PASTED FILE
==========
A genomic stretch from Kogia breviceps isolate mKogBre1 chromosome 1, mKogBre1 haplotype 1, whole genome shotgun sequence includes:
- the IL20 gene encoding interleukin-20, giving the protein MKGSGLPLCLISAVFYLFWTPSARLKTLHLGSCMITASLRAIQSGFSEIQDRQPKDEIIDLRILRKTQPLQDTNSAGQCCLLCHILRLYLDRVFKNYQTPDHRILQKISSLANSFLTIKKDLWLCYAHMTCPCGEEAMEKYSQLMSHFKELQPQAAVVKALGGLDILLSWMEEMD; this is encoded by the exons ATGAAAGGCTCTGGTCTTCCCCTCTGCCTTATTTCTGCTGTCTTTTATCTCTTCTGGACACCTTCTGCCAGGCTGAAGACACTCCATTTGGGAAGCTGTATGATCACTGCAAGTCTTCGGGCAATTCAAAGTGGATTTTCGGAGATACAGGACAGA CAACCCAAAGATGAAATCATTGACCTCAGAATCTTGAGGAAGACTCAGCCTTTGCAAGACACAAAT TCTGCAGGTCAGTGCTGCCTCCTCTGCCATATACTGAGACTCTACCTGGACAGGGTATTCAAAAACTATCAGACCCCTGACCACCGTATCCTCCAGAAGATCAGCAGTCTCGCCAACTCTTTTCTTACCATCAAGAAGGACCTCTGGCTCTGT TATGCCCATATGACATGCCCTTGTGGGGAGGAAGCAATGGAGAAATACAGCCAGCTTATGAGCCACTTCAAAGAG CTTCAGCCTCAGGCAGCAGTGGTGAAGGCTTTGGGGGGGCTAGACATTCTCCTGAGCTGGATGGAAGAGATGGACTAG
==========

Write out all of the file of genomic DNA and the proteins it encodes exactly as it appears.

A genomic stretch from Kogia breviceps isolate mKogBre1 chromosome 1, mKogBre1 haplotype 1, whole genome shotgun sequence includes:
- the IL20 gene encoding interleukin-20, giving the protein MKGSGLPLCLISAVFYLFWTPSARLKTLHLGSCMITASLRAIQSGFSEIQDRQPKDEIIDLRILRKTQPLQDTNSAGQCCLLCHILRLYLDRVFKNYQTPDHRILQKISSLANSFLTIKKDLWLCYAHMTCPCGEEAMEKYSQLMSHFKELQPQAAVVKALGGLDILLSWMEEMD; this is encoded by the exons ATGAAAGGCTCTGGTCTTCCCCTCTGCCTTATTTCTGCTGTCTTTTATCTCTTCTGGACACCTTCTGCCAGGCTGAAGACACTCCATTTGGGAAGCTGTATGATCACTGCAAGTCTTCGGGCAATTCAAAGTGGATTTTCGGAGATACAGGACAGA CAACCCAAAGATGAAATCATTGACCTCAGAATCTTGAGGAAGACTCAGCCTTTGCAAGACACAAAT TCTGCAGGTCAGTGCTGCCTCCTCTGCCATATACTGAGACTCTACCTGGACAGGGTATTCAAAAACTATCAGACCCCTGACCACCGTATCCTCCAGAAGATCAGCAGTCTCGCCAACTCTTTTCTTACCATCAAGAAGGACCTCTGGCTCTGT TATGCCCATATGACATGCCCTTGTGGGGAGGAAGCAATGGAGAAATACAGCCAGCTTATGAGCCACTTCAAAGAG CTTCAGCCTCAGGCAGCAGTGGTGAAGGCTTTGGGGGGGCTAGACATTCTCCTGAGCTGGATGGAAGAGATGGACTAG